اثرات سرریز بین المللی استحکام بازار کار
|کد مقاله||سال انتشار||تعداد صفحات مقاله انگلیسی||ترجمه فارسی|
|17639||2008||22 صفحه PDF||سفارش دهید|
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Publisher : Elsevier - Science Direct (الزویر - ساینس دایرکت)
Journal : Journal of Macroeconomics, Volume 30, Issue 1, March 2008, Pages 157–178
This paper analyses the implications of real wage rigidities in a two-country stochastic general equilibrium model. It is shown how real wage rigidities in one country affect welfare in both countries. By assuming that the labour unions within each country decide whether wages are flexible or rigid, it is found that wages will be flexible in either none, one or both of the countries. Hence, even in a symmetric model flexible wages in one country and rigid wages in the other may be an equilibrium. Since there are international spill-over effects of the choice of wage setting regime, the utilitarian solution is also considered. Interestingly, this does not necessarily entail more real wage flexibility than in the Nash equilibrium.
In Europe there has recently been a debate on the implications and in particular on the welfare costs associated with labour market rigidities. These rigidities can be divided into two main categories: the lack of labour mobility and the existence of real wage rigidities. Cultural and linguistic barriers may limit a significant rise in European labour market mobility, and even between regions within the same country the mobility of labour is low, see e.g. Decressin and Fatás (1995). With a low degree of labour mobility, wage flexibility is particularly important in allowing the labour markets to adjust in response to macroeconomic fluctuations. However, it is widely believed that real wages in Europe are quite rigid, with the degree of real wage rigidity varying considerably across countries, see e.g. Berthold et al. (1999). This paper analyses the implications of labour market rigidities within the framework of a two-country stochastic general equilibrium model.1 The key contribution of the paper is to endogenize the choice of wage setting regime by allowing labour unions to decide whether real wages are to be flexible or rigid. If wages are flexible, the unions are able to set wages contingent on the state of the economy resulting from exogenous shocks. However, the possibility of doing so comes at the cost of having to verify the state of the economy, i.e. the level of productivity in both countries. This is assumed to require some effort, which is carried out by the workers.2 We assume that the labour unions adopt the wage setting procedure that maximizes the expected utility of its members. The way the productivity shocks affect the economy depends critically on whether wages are flexible or rigid. By specifying a fully micro-founded general equilibrium model we are able to analyse how labour market rigidities affect the domestic as well as the foreign economy. We also conduct a consistent welfare analysis allowing us to establish conditions under which the different labour market regimes will be chosen by the welfare maximizing unions. Thereby we distinguish ourselves from the bulk of the literature on wage rigidities and labour market reform, see e.g. Sibert and Sutherland, 2000 and Calmfors, 2001. By analysing how labour market structures in one country affect trading partners, our paper is related to Davis (1998). He sets up a two-country model to analyse the interdependencies between a flex wage country and a country with a binding minimum wage. However, whereas Davis (1998) addresses the issue of structural unemployment, the present contribution considers fluctuations of employment to fundamental shocks to the economy.3 Turning to the results we find that real wage flexibility in the domestic country unambiguously leads to lower consumption variance in both countries compared with the case of rigid domestic wages. This is beneficial for the workers. However, the wage setting regime also affects expected consumption. We show that whether expected consumption will be highest under flexible or rigid wages depends on the parameters of the model. Abstracting from the cost of state verification, domestic workers prefer domestic wages to be flexible since the welfare gain from lower consumption variance dominates the possible loss from lower expected consumption. However, the potentially positive effect of domestic wage rigidity on the expected level of foreign consumption may welfare-dominate the negative effect of higher foreign consumption variance. In this case foreign agents prefer domestic wages to be rigid even though wage rigidity increases consumption volatility. The domestic wage setting regime affects the incentive of the foreign unions to choose flexible wages. We find that foreign unions are more likely to adopt flexible wages if domestic wages are rigid than if they are flexible. This implies that if the cost of verifying the level of productivity is within a certain interval, the unions in one country will choose flexible wages whereas the unions in the other country will choose rigid wages. Hence, we find asymmetric equilibria to be possible in a model that is purely symmetric ex ante. Since wage setting in one country affects welfare in the other country, the labour market equilibrium is not necessarily equivalent to the utilitarian solution and there may be gains from pursuing an internationally coordinated labour market policy. We show that whether this is indeed the case depends on the cost of state verification. Interestingly, the utilitarian solution does not necessarily entail more real wage flexibility than the Nash equilibrium. Finally, we find that the asymmetric equilibrium with flexible wages in one country and rigid wages in the other may be the solution that maximizes the joint welfare of the two countries’ and hence it may be the outcome of the coordinated policy. This remainder of the paper is structured as follows. Section 2 sets up the model and derives the supply and demand relations. Section 3 characterizes the equilibrium. Section 4 shows how welfare is affected by real wage rigidity at home and abroad, and Section 5 discusses the resulting equilibria in wage setting regimes. Section 6 concludes.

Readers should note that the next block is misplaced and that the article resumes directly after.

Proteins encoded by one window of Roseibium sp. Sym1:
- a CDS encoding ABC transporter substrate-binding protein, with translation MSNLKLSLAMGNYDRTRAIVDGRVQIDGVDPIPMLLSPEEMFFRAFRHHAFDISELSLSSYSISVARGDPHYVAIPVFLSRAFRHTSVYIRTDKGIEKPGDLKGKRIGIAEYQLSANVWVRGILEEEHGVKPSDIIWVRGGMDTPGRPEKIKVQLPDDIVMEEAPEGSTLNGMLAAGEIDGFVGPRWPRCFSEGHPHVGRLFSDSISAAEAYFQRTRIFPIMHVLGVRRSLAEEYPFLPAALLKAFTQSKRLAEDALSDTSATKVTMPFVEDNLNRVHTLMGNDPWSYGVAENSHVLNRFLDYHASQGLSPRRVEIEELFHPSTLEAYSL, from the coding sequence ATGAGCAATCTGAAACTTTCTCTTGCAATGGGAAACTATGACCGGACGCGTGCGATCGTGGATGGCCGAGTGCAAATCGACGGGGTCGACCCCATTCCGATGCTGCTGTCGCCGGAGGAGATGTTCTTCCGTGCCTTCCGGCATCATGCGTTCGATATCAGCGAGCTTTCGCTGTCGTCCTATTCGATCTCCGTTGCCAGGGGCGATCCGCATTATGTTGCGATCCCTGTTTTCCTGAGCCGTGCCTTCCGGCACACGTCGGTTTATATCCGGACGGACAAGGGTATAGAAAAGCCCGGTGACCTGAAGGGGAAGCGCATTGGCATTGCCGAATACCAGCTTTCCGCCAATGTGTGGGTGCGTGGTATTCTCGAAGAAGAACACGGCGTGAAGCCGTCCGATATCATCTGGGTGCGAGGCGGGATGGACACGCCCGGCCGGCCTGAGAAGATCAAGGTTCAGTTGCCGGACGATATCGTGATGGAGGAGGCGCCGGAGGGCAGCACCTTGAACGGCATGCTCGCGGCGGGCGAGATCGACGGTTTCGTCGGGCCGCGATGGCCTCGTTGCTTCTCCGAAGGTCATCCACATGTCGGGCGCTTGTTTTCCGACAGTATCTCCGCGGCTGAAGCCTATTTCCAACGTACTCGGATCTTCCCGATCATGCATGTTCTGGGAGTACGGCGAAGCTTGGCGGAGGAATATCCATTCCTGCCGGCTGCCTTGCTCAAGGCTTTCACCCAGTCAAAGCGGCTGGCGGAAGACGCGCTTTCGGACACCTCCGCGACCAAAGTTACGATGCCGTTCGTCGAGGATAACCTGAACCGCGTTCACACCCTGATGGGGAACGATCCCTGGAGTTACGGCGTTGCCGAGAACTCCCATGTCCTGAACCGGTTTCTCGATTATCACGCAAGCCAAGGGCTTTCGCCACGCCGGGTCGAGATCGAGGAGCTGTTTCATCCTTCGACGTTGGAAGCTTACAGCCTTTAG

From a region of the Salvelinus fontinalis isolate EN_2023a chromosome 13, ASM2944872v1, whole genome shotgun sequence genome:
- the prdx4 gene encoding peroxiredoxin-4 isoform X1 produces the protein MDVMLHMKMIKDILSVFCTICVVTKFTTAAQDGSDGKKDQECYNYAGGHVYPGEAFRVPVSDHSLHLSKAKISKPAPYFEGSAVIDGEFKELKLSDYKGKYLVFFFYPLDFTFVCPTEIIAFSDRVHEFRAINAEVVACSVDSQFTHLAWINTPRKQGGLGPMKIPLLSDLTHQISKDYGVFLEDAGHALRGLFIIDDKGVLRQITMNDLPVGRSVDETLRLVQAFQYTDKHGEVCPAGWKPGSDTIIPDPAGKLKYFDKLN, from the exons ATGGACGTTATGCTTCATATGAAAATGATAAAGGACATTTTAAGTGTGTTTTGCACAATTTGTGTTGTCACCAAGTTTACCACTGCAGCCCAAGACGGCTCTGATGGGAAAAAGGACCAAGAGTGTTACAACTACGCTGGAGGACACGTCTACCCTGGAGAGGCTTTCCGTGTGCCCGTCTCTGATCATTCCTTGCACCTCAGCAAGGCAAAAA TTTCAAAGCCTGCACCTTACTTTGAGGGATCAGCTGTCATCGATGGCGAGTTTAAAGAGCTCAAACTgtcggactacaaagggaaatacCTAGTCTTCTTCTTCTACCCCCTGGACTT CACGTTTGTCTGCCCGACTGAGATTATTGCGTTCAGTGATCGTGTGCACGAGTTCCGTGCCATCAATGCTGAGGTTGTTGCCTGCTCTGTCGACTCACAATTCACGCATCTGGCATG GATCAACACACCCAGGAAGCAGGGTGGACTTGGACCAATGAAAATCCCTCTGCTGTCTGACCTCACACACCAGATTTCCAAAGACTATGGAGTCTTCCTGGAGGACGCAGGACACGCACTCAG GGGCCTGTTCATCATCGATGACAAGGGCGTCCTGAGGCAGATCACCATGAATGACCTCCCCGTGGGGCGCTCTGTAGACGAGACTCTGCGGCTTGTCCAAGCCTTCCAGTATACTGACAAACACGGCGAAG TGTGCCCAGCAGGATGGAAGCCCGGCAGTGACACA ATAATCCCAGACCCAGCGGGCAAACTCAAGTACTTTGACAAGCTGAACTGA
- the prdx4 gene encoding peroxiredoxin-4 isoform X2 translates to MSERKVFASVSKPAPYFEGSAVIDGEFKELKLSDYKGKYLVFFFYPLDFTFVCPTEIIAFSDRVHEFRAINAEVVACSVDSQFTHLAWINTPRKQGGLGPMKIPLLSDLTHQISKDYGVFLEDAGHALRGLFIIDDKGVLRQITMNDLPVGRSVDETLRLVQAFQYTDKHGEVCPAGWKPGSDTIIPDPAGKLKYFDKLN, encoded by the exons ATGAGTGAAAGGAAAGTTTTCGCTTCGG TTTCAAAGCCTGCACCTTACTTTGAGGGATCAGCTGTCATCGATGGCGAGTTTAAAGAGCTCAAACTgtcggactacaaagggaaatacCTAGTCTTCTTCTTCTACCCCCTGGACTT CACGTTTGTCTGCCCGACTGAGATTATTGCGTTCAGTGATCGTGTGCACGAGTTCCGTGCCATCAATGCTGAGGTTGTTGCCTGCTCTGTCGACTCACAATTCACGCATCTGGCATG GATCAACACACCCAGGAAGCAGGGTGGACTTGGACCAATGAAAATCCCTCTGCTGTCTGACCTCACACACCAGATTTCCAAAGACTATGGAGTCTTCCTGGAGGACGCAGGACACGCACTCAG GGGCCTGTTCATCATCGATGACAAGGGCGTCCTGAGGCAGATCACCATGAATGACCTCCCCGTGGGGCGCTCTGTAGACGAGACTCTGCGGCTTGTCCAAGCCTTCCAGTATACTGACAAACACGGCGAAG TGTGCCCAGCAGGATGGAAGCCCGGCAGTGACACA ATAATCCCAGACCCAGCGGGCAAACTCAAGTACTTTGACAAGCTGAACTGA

نتیجه گیری انگلیسی
This paper has provided a rigorous general equilibrium analysis to trace out the effects of real wage rigidities in internationally integrated economies. We have shown how real wage rigidities affect both the expected level of consumption as well as the variance of consumption, which are both important determinants for welfare. Moreover, we have demonstrated how wage rigidities are transmitted between countries through international trade. Assuming that the wage setting regime is determined by unions each maximizing the welfare of its members, the international transmission of shocks implies that real wages may be rigid in either none, one or both countries. Hence, for certain parameter values we may end up in an asymmetric equilibrium where wages are flexible in one country and rigid in the other. This is interesting since it challenges the conventional view that once labour market reforms are undertaken in a sufficient number of countries in Europe, the rest will need to follow. For different parameter values all three equilibria can be equivalent to the utilitarian outcome achieved by an internationally coordinated labour market policy. However, the conditions for the joint policy to result in either of the three equilibria are not the same as the conditions for the country-specific unions, implying that a coordinated labour market policy may be welfare improving. It is not clear whether this coordinated policy will lead to more or less rigidity than the decentralized policy.